A man who really knows something about Presidential crimes is now saying it's time for Congress to hold inquiries into Bush. That man is none other than Carl Bernstein:
Worse than Watergate? High crimes and misdemeanors justifying the impeachment of George W. Bush, as increasing numbers of Democrats in Washington hope, and, sotto voce, increasing numbers of Republicans—including some of the president's top lieutenants—now fear? Leaders of both parties are acutely aware of the vehemence of anti-Bush sentiment in the country, expressed especially in the increasing number of Americans—nearing fifty percent in some polls—who say they would favor impeachment if the president were proved to have deliberately lied to justify going to war in Iraq.
John Dean, the Watergate conspirator who ultimately shattered the Watergate conspiracy, rendered his precipitous (or perhaps prescient) impeachment verdict on Bush two years ago in the affirmative, without so much as a question mark in choosing the title of his book Worse than Watergate. On March 31, some three decades after he testified at the seminal hearings of the Senate Watergate Committee, Dean reiterated his dark view of Bush's presidency in a congressional hearing that shed more noise than light, and more partisan rancor than genuine inquiry. The ostensible subject: whether Bush should be censured for unconstitutional conduct in ordering electronic surveillance of Americans without a warrant.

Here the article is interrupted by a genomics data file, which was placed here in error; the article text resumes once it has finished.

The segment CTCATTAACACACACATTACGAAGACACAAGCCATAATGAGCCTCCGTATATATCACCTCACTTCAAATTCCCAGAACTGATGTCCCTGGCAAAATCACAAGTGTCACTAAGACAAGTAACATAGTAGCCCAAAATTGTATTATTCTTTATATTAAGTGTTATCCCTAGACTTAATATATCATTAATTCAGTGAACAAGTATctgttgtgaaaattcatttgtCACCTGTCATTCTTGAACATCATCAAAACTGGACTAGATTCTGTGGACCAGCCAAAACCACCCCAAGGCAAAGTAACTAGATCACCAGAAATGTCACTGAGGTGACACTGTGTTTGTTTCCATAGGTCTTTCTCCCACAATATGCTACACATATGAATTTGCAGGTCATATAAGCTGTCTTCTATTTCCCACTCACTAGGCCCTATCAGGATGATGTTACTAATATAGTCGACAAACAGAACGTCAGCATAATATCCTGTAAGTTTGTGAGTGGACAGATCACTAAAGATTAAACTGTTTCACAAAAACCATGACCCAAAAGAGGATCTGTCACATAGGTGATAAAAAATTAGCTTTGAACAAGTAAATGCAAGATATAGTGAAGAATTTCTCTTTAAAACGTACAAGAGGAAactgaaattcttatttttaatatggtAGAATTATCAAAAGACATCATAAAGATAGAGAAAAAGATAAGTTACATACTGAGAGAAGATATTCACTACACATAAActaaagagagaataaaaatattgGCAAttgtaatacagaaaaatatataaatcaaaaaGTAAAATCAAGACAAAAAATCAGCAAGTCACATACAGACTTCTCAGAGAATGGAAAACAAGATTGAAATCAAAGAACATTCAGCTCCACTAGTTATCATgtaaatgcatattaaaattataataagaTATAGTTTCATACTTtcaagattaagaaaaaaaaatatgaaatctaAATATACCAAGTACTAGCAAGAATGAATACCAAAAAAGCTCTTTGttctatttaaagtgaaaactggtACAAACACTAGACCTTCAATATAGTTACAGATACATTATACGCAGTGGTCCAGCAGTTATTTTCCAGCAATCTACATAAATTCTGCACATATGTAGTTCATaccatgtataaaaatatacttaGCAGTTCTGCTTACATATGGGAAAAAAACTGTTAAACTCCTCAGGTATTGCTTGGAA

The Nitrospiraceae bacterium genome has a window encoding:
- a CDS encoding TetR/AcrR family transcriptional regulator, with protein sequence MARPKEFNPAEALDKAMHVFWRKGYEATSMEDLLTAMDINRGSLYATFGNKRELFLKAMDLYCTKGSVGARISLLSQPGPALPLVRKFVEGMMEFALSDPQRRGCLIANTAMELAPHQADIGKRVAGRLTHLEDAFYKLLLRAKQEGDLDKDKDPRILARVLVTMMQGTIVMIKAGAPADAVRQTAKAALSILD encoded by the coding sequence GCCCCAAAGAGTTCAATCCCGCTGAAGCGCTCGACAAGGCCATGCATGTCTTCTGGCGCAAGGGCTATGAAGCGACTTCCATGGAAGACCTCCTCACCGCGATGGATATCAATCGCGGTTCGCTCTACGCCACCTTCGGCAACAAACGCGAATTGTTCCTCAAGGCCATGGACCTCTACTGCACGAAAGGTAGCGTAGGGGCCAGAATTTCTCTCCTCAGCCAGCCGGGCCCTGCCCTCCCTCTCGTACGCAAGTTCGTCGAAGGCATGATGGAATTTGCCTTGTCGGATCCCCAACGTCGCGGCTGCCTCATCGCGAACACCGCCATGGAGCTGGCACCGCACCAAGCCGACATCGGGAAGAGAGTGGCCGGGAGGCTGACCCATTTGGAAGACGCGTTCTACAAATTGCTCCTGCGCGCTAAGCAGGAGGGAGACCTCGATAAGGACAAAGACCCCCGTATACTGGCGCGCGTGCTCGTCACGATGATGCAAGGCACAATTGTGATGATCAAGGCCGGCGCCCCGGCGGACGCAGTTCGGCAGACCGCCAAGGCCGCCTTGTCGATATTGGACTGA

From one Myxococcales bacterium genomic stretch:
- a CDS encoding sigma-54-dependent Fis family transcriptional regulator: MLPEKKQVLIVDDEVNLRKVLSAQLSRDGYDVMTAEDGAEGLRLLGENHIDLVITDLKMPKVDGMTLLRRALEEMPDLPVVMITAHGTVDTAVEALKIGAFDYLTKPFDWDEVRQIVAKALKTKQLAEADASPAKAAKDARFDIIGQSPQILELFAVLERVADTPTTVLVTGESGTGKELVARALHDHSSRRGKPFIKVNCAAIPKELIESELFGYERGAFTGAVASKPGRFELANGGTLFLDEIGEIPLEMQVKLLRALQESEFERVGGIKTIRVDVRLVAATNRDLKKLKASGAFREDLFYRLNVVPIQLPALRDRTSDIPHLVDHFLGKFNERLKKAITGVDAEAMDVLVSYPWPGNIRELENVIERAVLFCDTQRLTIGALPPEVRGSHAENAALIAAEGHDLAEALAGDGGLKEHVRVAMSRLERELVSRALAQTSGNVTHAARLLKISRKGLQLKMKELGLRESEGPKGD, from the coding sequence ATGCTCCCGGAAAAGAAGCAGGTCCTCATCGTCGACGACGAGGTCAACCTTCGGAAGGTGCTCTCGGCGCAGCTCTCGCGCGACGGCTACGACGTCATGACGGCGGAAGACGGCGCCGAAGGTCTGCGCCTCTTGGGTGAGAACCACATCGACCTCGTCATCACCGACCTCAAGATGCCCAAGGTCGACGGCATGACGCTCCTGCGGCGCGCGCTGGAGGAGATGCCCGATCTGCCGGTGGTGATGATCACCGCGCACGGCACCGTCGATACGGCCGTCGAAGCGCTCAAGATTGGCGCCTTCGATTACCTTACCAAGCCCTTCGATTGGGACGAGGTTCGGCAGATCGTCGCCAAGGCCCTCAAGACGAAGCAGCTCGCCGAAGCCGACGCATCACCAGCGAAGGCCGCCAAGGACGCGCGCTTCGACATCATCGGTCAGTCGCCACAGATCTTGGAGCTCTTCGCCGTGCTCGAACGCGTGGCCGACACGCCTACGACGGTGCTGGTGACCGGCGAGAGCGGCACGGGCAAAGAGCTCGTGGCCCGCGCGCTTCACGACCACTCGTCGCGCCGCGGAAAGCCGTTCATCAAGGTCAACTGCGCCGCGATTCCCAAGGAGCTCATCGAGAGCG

Raising the worse-than-Watergate question and demanding unequivocally that Congress seek to answer it is, in fact, overdue and more than justified by ample evidence stacked up from Baghdad back to New Orleans and, of increasing relevance, inside a special prosecutor's office in downtown Washington.